Ambali is a tree of low to medium elevations in the tropics, where it can be found from sea level to around 1,650 metres[325 ]. It grows best in areas where annual daytime temperatures are within the range 15 - 32°c, but can tolerate 12 - 38°c[418 ]. It is not resistant to frost, although older trees survive very light frosts[299 ]. The plant can survive temperatures down to about -1°c[418 ]. It prefers a climate with well-defined wet and dry seasons, with a mean annual rainfall in the range 700 - 1,500mm, but tolerates 500 - 2,000mm[418 ]. Requires a sunny position, even when young[299 ]. Requires a well-drained, medium to light soil of low to moderate fertility[299 ]. Tolerates moderate levels of salt in the soil[418 ]. Prefers a pH in the range 5.5 - 7, tolerating 5 - 7.5[418 ]. Trees do not coppice well, if at all[349 ]. Growth is slow and variable for at least the first seven years, making it less suitable for plantation[349 ]. After germination the seedling rapidly develops several shoots and a strong taproot, which may reach to a depth of 1 metre in the first year[299 ]. The shoots reach about 15 cm length in the first year and often die back in the dry season[299 ]. The plants enter a suffrutex stage, in which the root expands in size and lateral roots develop in the top 50 cm of the soil, while shoots usually die back to below ground level in the dry season[299 ]. New shoots develop in the rainy season. This stage may last for 10 years (sometimes up to 25 years) until the root has sufficiently developed to allow the above-ground part of the sapling to survive the dry season[299 ]. After the suffrutex stage, the growth is fast, up to 2 metres or more in one year, and the tree rapidly reaches a height where it cannot be reached by most browsing animals[299 ]. Compared to other trees the saplings with a thick corky bark are extremely fire resistant, sometimes surviving temperatures of up to 450°c, and fires contribute to pruning side branches and multiple stems[299 ]. Trees start flowering when they have a permanent stem of 15 - 20 years old, but full development of fruits usually only starts when trees are about 35 years old[299 ]. This species has a symbiotic relationship with certain soil bacteria, these bacteria form nodules on the roots and fix atmospheric nitrogen. Some of this nitrogen is utilized by the growing plant but some can also be used by other plants growing nearby[200 ].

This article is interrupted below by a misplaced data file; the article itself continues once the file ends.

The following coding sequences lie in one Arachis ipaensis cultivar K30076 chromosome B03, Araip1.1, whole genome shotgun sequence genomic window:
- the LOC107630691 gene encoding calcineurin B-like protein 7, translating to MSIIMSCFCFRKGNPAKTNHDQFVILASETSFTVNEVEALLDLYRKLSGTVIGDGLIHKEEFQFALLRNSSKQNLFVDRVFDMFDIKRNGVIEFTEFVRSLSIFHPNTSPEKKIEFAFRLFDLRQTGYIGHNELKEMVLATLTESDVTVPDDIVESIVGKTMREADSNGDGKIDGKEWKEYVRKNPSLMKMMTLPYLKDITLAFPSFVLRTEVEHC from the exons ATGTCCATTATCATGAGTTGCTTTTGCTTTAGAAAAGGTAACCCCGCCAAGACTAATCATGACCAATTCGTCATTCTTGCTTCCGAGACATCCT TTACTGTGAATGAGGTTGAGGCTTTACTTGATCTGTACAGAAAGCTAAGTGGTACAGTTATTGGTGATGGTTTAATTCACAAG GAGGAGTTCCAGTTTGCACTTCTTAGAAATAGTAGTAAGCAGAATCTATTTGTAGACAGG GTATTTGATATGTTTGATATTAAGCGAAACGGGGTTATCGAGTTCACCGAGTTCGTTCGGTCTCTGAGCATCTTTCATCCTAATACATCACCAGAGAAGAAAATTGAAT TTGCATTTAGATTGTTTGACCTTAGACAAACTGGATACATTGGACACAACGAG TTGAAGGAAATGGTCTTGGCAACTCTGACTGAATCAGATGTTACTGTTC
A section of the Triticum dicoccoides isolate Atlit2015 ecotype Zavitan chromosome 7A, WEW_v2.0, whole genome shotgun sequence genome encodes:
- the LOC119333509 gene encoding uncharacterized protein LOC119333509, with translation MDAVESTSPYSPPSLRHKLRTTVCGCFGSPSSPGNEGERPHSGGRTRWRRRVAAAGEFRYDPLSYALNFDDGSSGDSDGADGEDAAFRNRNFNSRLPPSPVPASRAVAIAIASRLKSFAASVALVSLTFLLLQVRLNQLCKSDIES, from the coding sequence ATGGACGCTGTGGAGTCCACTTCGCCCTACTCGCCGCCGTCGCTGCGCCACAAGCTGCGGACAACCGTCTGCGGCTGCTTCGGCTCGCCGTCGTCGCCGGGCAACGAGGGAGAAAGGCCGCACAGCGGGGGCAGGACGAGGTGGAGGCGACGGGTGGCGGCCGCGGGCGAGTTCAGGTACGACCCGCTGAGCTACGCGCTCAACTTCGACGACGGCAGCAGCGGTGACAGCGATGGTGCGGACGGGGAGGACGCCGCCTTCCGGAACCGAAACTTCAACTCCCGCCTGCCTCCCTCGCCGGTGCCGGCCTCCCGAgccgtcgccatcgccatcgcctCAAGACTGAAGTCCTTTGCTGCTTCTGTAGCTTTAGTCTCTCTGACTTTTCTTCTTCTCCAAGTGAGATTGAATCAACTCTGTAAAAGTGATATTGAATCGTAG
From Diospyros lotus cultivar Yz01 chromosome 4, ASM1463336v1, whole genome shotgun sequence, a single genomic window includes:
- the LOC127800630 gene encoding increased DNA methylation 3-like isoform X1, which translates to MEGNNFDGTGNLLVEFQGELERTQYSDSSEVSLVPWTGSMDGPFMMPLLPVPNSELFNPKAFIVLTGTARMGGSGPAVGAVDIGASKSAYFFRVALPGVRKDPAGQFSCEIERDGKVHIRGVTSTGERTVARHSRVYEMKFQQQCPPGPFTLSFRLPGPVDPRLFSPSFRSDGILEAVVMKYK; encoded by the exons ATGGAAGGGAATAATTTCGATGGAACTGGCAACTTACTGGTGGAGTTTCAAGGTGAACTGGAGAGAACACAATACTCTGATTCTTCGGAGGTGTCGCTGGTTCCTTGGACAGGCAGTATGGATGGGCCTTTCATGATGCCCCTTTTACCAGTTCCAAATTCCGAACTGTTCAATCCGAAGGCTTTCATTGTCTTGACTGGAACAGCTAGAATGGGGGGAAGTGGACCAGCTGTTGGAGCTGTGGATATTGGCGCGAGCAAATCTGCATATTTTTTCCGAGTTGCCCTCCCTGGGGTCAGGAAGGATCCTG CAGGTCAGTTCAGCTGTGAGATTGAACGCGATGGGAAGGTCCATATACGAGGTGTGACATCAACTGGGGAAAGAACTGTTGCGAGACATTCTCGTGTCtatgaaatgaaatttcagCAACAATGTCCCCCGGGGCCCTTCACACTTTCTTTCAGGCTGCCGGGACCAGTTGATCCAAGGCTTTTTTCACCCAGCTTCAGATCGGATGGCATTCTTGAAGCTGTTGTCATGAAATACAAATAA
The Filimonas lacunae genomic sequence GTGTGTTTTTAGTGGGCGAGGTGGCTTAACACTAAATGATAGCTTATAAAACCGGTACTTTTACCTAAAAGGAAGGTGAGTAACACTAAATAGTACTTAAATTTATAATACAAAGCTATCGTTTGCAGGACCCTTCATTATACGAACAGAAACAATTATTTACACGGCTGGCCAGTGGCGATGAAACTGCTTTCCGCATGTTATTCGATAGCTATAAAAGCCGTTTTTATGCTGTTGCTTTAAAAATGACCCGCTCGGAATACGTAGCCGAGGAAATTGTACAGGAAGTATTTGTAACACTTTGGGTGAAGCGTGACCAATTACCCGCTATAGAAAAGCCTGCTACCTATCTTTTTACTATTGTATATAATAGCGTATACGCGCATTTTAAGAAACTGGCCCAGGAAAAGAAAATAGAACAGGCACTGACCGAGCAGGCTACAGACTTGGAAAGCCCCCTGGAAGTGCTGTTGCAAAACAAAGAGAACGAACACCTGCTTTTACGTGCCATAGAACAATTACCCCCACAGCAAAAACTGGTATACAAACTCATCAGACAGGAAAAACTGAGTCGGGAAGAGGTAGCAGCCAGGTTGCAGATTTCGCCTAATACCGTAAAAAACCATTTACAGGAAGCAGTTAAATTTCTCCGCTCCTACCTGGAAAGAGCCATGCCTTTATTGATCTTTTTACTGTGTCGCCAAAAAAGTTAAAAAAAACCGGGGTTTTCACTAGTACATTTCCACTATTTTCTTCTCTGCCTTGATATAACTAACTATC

References   Carbon Farming Information and Carbon Sequestration Information

Temperature Converter

Type a value in the Celsius field to convert the value to Fahrenheit:



The PFAF Bookshop

Plants For A Future have a number of books available in paperback and digital form. Book titles include Edible Plants, Edible Perennials, Edible Trees,Edible Shrubs, Woodland Gardening, and Temperate Food Forest Plants. Our new book is Food Forest Plants For Hotter Conditions (Tropical and Sub-Tropical).

Shop Now

Plant Propagation

Seed - although trees can produce ample seed (up to 10,000 fruits/ha are recorded), germination is poor. Under natural conditions only 2% of the seed germinates and half of the seedlings produced die in the first year[299 ]. Another report gives a totally different story - Seeds not extracted from the pod have a low germination possibly because of physical or mechanical dormancy exerted by the pericarp. The seed itself has only slight physical dormancy. Germination is improved by scarification but even without pre-treatment high germination can be expected[325 ]. Seeds can be sown in seedbeds and seedlings transplanted into pots, or sown directly in pots. For testing, germination in sand is recommended. The species has both rhizobium and mycorrhizal associations. Inoculation is applicable where these microsymbionts are absent from the nursery soil or planting site[325 ]. At moisture contents of 4 - 6%, seeds can be stored cold for at least 3 years[299 ]. The trees can be grown from large cuttings[466 ].

Other Names

If available other names are mentioned here